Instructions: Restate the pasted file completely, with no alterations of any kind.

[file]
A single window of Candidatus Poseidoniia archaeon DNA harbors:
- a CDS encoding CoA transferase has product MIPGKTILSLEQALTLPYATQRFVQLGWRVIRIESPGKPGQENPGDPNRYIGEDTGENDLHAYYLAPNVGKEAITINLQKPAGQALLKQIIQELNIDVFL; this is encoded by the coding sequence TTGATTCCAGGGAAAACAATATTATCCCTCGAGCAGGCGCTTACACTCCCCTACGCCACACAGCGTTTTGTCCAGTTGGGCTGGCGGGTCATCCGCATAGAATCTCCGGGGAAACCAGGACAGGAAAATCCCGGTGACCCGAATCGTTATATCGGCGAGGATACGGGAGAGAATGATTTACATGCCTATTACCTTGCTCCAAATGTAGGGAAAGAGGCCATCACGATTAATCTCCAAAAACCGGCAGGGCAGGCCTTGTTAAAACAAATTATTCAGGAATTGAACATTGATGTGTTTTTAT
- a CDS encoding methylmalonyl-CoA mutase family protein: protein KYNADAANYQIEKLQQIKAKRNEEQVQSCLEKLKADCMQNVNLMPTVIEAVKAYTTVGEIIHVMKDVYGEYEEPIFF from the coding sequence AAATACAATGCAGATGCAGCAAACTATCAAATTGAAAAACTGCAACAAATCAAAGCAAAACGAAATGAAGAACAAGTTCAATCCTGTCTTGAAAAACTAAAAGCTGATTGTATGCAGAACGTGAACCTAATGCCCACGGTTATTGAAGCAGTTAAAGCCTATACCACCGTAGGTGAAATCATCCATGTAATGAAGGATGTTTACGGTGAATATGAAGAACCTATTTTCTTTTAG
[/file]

A single window of Candidatus Poseidoniia archaeon DNA harbors:
- a CDS encoding CoA transferase has product MIPGKTILSLEQALTLPYATQRFVQLGWRVIRIESPGKPGQENPGDPNRYIGEDTGENDLHAYYLAPNVGKEAITINLQKPAGQALLKQIIQELNIDVFL; this is encoded by the coding sequence TTGATTCCAGGGAAAACAATATTATCCCTCGAGCAGGCGCTTACACTCCCCTACGCCACACAGCGTTTTGTCCAGTTGGGCTGGCGGGTCATCCGCATAGAATCTCCGGGGAAACCAGGACAGGAAAATCCCGGTGACCCGAATCGTTATATCGGCGAGGATACGGGAGAGAATGATTTACATGCCTATTACCTTGCTCCAAATGTAGGGAAAGAGGCCATCACGATTAATCTCCAAAAACCGGCAGGGCAGGCCTTGTTAAAACAAATTATTCAGGAATTGAACATTGATGTGTTTTTAT
- a CDS encoding methylmalonyl-CoA mutase family protein: protein KYNADAANYQIEKLQQIKAKRNEEQVQSCLEKLKADCMQNVNLMPTVIEAVKAYTTVGEIIHVMKDVYGEYEEPIFF from the coding sequence AAATACAATGCAGATGCAGCAAACTATCAAATTGAAAAACTGCAACAAATCAAAGCAAAACGAAATGAAGAACAAGTTCAATCCTGTCTTGAAAAACTAAAAGCTGATTGTATGCAGAACGTGAACCTAATGCCCACGGTTATTGAAGCAGTTAAAGCCTATACCACCGTAGGTGAAATCATCCATGTAATGAAGGATGTTTACGGTGAATATGAAGAACCTATTTTCTTTTAG